Happy New Year! May all your dreams come true in 2022. Like… becoming a rock star. It’s been said that it takes ten thousand hours before you can fully master any skill. So learning to play an instrument, likewise, takes a whole lot of practice. Moreover, finding the motivation to put in the hours every day can be an arduous task. So how do you stay motivated? Since it’s Jamuary, this is our gift to you.
Estimated reading time: 6 minutes
In this blog post about building up routine you’ll find
What does it take to become a real pro? Some say ten thousand hours of practice. That’s a lot of hours… Luckily for us humans, we live around seventy years. That’s about 613200 hours that we can spend on whatever we want. So what’s ten thousand in comparison to that?
But mastering a skill is not only about taking the time to learn something, it’s mostly about commitment. The hours spent on practicing a skill are the result of something called routine. Because if you have to rely on motivation, you’re not going to make it. Motivation is a dopamine enhanced kickstarter, a primal mechanism in the brain to get you started. It’s not something that can be maintained for long.
If motivation is not going to work, what is? That’s simple, it’s something that you don’t need to get motivated for, something automatic like having lunch, checking your phone, or taking a few minutes for yourself to wake up in the morning. That something is called routine. Routine can be built up. Once it’s there it keeps you going, instead of the other way around.
Set yourself up to win
The benefits of creating a routine are tremendous. The bad news is: you have to put some time into it. Not ten thousand hours though, but let’s say a tenth of that. Actually, research shows that the time you need to build up a routine depends on the routine that you want to create.
The good news is: it doesn’t take a lot to get you started. All you need is to plant a seed in your subconscious system. You do this by setting yourself up to win. How? Easy, just pick a goal and strip it down to the bare minimum. Or as we like to call it: a mini habit. Below you’ll find five steps for how to do so.
1. Create a goal
It all starts with a goal. What is yours? Is it learning a particular song, or a whole new instrument? Maybe you want to expand your setlist, or become the next Elton John. Whatever it is, write it down. Only this way can you revisit your goal, even when the motivation starts to wear off.
2. Be honest
If you want to learn the guitar like Jimi Hendrix, and become a rock star, then you have to keep in mind that those ten thousand hours are the threshold. What if you have kids to care for, other hobbies you love, or a job from which you come back totally wrecked during the week?
All those elements should be taken into account, and you have to be honest. Are you willing to give up stuff so that you can work on your goal as written down in step one? Be realistic, manage expectations, and remember why you started in the first place: because you really, really want it!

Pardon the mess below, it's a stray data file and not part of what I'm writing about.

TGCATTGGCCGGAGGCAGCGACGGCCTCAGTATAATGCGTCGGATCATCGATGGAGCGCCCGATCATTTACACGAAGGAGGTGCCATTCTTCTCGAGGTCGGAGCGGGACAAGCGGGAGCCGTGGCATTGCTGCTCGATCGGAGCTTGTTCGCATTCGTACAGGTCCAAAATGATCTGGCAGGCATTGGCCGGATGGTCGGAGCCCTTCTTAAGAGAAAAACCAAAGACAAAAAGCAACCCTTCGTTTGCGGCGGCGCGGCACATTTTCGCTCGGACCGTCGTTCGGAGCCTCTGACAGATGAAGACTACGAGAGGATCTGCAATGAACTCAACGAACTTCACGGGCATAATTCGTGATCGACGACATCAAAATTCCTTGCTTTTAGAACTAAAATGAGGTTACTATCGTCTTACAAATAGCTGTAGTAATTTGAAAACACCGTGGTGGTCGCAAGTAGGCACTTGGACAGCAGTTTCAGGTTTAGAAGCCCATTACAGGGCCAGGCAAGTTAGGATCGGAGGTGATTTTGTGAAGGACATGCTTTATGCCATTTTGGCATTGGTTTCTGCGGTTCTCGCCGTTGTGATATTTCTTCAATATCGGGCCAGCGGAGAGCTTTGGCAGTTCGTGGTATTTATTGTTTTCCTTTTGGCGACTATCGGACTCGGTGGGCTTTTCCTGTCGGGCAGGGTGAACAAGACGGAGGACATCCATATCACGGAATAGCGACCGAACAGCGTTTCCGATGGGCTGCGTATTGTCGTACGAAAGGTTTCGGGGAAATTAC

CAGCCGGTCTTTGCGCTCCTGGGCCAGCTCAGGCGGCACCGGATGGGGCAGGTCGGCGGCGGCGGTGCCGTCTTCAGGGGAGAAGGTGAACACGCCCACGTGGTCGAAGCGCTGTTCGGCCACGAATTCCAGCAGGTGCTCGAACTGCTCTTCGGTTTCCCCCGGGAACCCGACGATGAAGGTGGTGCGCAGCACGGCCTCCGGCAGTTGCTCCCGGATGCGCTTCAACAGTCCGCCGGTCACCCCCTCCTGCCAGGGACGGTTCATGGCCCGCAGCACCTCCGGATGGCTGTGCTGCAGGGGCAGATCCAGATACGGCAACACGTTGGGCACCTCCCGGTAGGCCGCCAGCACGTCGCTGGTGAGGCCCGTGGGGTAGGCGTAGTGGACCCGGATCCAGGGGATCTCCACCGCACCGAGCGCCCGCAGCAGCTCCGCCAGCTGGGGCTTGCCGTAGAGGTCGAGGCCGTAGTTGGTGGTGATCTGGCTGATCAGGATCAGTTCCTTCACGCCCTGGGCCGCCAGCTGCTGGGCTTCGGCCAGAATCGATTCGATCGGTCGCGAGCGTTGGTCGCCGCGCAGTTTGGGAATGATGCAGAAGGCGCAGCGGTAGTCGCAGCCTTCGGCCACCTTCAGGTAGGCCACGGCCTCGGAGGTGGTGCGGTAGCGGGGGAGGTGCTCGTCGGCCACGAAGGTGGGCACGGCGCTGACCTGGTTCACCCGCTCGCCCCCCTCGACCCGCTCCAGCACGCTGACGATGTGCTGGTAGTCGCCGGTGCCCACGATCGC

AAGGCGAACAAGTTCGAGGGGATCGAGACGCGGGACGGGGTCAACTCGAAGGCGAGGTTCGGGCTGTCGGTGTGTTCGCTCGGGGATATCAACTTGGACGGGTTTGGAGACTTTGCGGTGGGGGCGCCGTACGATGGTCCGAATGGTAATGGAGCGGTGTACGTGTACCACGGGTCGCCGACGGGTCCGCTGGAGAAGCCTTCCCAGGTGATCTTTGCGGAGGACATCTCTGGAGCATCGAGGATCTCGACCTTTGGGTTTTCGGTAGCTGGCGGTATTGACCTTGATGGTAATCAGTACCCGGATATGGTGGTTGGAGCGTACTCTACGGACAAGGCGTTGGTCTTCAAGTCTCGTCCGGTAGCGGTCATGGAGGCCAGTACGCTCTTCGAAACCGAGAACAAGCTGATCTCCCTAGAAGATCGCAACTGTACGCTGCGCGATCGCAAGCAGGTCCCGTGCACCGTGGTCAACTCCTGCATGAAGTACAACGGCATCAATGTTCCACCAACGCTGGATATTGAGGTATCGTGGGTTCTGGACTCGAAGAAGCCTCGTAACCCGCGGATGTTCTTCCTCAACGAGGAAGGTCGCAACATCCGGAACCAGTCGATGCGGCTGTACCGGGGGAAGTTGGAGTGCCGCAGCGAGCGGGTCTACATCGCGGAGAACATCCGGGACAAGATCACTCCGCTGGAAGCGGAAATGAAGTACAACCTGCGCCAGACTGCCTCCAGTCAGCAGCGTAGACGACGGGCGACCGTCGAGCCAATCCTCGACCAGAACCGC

3. Mini Habits
The term ‘mini habit’ was introduced by Stephen Guise in 2013. He states in his book “Mini Habits: Smaller Habits, Bigger Results” that committing to something big like practicing one hour a day mostly leads to failure. Why? Because an hour is a really big chunk out of your day.
Guise says that if you create a task that is so small, so efficient, something that you just can’t make any excuses for not doing, your chances of success increase significantly. So instead of forcing yourself to play ukulele, guitar, or the keys for an hour a day, you can set a mini goal: playing three chords every day. This is something you can do even before going to bed.
4. Nothing is set in stone
Once you’ve committed to a mini habit, it doesn’t mean that it’s set in stone. You can always tweak it, make it better. For example, if you want to play three chords a day, but the goal is so easy that you always procrastinate until the last moment, just set a nicer goal. How about: jam song X at least one time.
It’s important to acknowledge that the real goal is to create a routine in which you incorporate playing your instrument on a daily basis. You can change your mini habit whenever you want, as long as you keep jamming, working towards your main goal.
5. Don’t beat yourself up
There are a lot of success stories out there of people that do amazing things. When you scroll through Reddit and see a super cool drawing with the subtext “Tried drawing manga for the first time”, or an eight-year-old kid playing Led Zeppelin better than Jimmy Page himself, don’t beat yourself up thinking you’re a good-for-nothing person because you can’t play “Stairway to Heaven” in the first week that you picked up a guitar.
Here’s a fun fact: talent will give you a head start, but consistency will make you a winner. If you keep doing your mini habit every day, magic will start to sparkle around you. Not like wizard magic, but close. You’ll see that those three chords you aim to strum will turn into a half hour jam, sometimes maybe longer. As long as you keep your promise to invest in yourself, you will reach your goal.
Get started with the Jamuary channel
Now that we’ve given you the pep talk, it’s time to get you started. Here’s a nice goal to set as a mini habit: play along with one song from our Jamuary channel every day of the month. We have enough cool tracks in store. And while you’re at it, you can earn the Jamuary badge. Happy jamming!
Photograph by Ronald Zijlstra.
Teo creates content, which means he writes, a lot, about music, and all things interesting. When it comes to jamming, his weapon of choice is the bass guitar.